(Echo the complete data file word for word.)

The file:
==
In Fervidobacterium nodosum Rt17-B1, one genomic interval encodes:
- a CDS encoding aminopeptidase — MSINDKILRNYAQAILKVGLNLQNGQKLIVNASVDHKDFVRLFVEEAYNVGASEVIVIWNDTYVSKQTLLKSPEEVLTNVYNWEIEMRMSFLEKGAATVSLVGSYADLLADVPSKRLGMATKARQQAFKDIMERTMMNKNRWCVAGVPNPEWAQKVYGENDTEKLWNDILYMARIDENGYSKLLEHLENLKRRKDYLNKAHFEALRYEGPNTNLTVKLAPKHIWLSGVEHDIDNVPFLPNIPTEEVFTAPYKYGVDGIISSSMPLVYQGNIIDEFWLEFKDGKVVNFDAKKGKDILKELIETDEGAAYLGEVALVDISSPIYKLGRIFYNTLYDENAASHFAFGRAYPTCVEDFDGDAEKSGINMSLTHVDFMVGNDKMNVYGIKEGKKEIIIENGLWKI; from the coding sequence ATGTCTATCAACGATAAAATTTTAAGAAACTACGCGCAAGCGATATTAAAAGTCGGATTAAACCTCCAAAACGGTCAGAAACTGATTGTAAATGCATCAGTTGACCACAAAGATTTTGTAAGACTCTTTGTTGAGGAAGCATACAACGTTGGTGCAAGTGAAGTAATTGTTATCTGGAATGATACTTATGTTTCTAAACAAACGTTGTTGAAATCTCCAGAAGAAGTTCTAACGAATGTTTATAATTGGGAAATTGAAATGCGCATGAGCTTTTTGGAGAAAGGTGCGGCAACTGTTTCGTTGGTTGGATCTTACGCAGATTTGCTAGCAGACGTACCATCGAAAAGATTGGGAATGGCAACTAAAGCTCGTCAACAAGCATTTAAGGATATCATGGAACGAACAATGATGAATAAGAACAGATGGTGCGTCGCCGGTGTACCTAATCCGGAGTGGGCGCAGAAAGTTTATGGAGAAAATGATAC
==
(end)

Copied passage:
In Fervidobacterium nodosum Rt17-B1, one genomic interval encodes:
- a CDS encoding aminopeptidase — MSINDKILRNYAQAILKVGLNLQNGQKLIVNASVDHKDFVRLFVEEAYNVGASEVIVIWNDTYVSKQTLLKSPEEVLTNVYNWEIEMRMSFLEKGAATVSLVGSYADLLADVPSKRLGMATKARQQAFKDIMERTMMNKNRWCVAGVPNPEWAQKVYGENDTEKLWNDILYMARIDENGYSKLLEHLENLKRRKDYLNKAHFEALRYEGPNTNLTVKLAPKHIWLSGVEHDIDNVPFLPNIPTEEVFTAPYKYGVDGIISSSMPLVYQGNIIDEFWLEFKDGKVVNFDAKKGKDILKELIETDEGAAYLGEVALVDISSPIYKLGRIFYNTLYDENAASHFAFGRAYPTCVEDFDGDAEKSGINMSLTHVDFMVGNDKMNVYGIKEGKKEIIIENGLWKI; from the coding sequence ATGTCTATCAACGATAAAATTTTAAGAAACTACGCGCAAGCGATATTAAAAGTCGGATTAAACCTCCAAAACGGTCAGAAACTGATTGTAAATGCATCAGTTGACCACAAAGATTTTGTAAGACTCTTTGTTGAGGAAGCATACAACGTTGGTGCAAGTGAAGTAATTGTTATCTGGAATGATACTTATGTTTCTAAACAAACGTTGTTGAAATCTCCAGAAGAAGTTCTAACGAATGTTTATAATTGGGAAATTGAAATGCGCATGAGCTTTTTGGAGAAAGGTGCGGCAACTGTTTCGTTGGTTGGATCTTACGCAGATTTGCTAGCAGACGTACCATCGAAAAGATTGGGAATGGCAACTAAAGCTCGTCAACAAGCATTTAAGGATATCATGGAACGAACAATGATGAATAAGAACAGATGGTGCGTCGCCGGTGTACCTAATCCGGAGTGGGCGCAGAAAGTTTATGGAGAAAATGATAC